An Optus microcell? Me want!


An Optus femtocell

Optus have announced their own microcell (I can't bring myself to call these devices femtocells!) for sale in Sydney, Brisbane and a few places in between… to cries of outrage. I want one!

From Optus

It’s simple to install, secure, gives you up to 5 bars of signal and is compatible with all Optus 3G phones and Optus 3G mobile broadband devices.

Only with the Optus 3G Home Zone can you get your own private and dedicated 3G coverage signal that you control.

Optus 3G Home Zone is the newest and simplest way to boost your wireless coverage around the home and office. It plugs directly into your fixed line broadband service and uses your broadband data allowance to connect up to four simultaneous users. In fact you have the choice of adding up to 12 Optus 3G phones and Optus 3G mobile broadband devices.

The Optus 3G Home Zone is available for as low as $60 on selected mobile rate plans of $79 or more. A range of other convenient payment options are also available on other plans.

Alternatively you can buy the Optus 3G Home Zone Device outright for $240.

New! Simple! Expensive!

Fix the network!

First up, its no secret that Optus has spotty coverage, particularly outside urban areas. No wait scratch that, even within urban areas, here in Earlwood we're less than 12 kilometres outside Australia's largest CBD, and the coverage is so woefully bad I estimate half my text messages don't get through.

It seems people are up in arms about this microcell precisely because they see it as a stop-gap measure and as a way to shift the burden of poor coverage on their customers. Its not our fault reception in your house sucks, you didn't buy our microcell!

There's probably some validity to those claims, and I don't like it on principal just as much as you guys, but practically speaking if it will allow me to make reliable phone calls and write text messages from home I'm willing to implement it. We all know how long networks take to roll out new infrastructure in this country… yeesh.

Good, but should be free

Microcells have been in use around the world a while now, particularly in the United States where phone reception in parts doesn't sound like its much better than here. Microcells also allow phone reception in areas where even traditional base towers can't reach, such as (un)intentional Faraday cages.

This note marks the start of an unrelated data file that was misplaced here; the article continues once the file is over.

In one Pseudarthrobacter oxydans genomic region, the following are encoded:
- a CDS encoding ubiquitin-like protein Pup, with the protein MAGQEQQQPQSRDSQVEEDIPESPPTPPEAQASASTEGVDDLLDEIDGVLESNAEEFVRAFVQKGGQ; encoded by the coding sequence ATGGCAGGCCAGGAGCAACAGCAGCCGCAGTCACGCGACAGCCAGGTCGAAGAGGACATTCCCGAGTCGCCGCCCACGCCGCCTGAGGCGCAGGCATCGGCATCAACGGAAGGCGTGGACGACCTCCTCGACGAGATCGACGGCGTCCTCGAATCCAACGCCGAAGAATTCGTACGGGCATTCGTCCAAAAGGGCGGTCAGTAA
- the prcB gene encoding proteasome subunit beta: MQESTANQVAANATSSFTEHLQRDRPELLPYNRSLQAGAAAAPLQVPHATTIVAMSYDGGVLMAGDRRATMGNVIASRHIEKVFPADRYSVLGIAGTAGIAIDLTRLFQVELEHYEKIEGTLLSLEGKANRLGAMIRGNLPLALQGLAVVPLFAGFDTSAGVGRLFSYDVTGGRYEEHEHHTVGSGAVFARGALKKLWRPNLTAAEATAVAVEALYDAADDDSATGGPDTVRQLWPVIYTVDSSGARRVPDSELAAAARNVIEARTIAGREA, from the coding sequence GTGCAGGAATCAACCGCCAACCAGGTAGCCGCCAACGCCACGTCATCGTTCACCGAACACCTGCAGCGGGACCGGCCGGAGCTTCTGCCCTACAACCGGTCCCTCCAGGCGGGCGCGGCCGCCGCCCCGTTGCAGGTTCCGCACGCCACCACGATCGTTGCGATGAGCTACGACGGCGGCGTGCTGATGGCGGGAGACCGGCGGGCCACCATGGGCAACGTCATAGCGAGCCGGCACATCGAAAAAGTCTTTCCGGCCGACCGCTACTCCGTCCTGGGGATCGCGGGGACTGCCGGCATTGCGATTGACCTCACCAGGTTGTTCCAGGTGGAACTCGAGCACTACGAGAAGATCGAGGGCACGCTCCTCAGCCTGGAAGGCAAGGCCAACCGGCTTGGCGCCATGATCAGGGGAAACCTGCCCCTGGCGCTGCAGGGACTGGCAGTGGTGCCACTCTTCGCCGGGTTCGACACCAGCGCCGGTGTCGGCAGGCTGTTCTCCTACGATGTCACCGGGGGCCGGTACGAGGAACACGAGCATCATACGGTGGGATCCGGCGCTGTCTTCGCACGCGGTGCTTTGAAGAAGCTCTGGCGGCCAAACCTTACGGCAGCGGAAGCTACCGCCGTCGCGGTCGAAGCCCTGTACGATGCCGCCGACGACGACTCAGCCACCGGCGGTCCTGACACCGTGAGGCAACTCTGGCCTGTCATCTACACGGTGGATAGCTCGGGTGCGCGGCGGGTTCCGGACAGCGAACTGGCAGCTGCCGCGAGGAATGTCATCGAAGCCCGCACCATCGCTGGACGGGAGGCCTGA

Optus claims they haven't done this before and that they'll be working out how to bill such a device as time goes on and they learn more. I would argue that a customer should be able to get one free if they demonstrate to Optus that their phone coverage is suboptimal… a networking term for crappy. I don't care how many terms of service papers wavering all rights I've signed, if I can't make a phone call on their network they've failed in their contractual obligations. It should be free, and the data it uses should be unmetered otherwise they're double dipping.

I used a Motorola L series with my Palm III in the day

Finally, I've had people ask me on Twitter why I wouldn't just use WiFi directly instead of getting a 3G microcell that would pipe through my existing internet connection anyway.

They've got a point, and certainly for data it doesn't make much sense, but if your problems are quality of phone calls and text messages, I can see it being really useful. This is the aspect of its operation that blustery reports from the likes of The Register conveniently ignored.

Funnily enough, some of us want to use our phones as… phones?

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Ruben Schade is a technical writer and infrastructure architect in Sydney, Australia who refers to himself in the third person. Hi!

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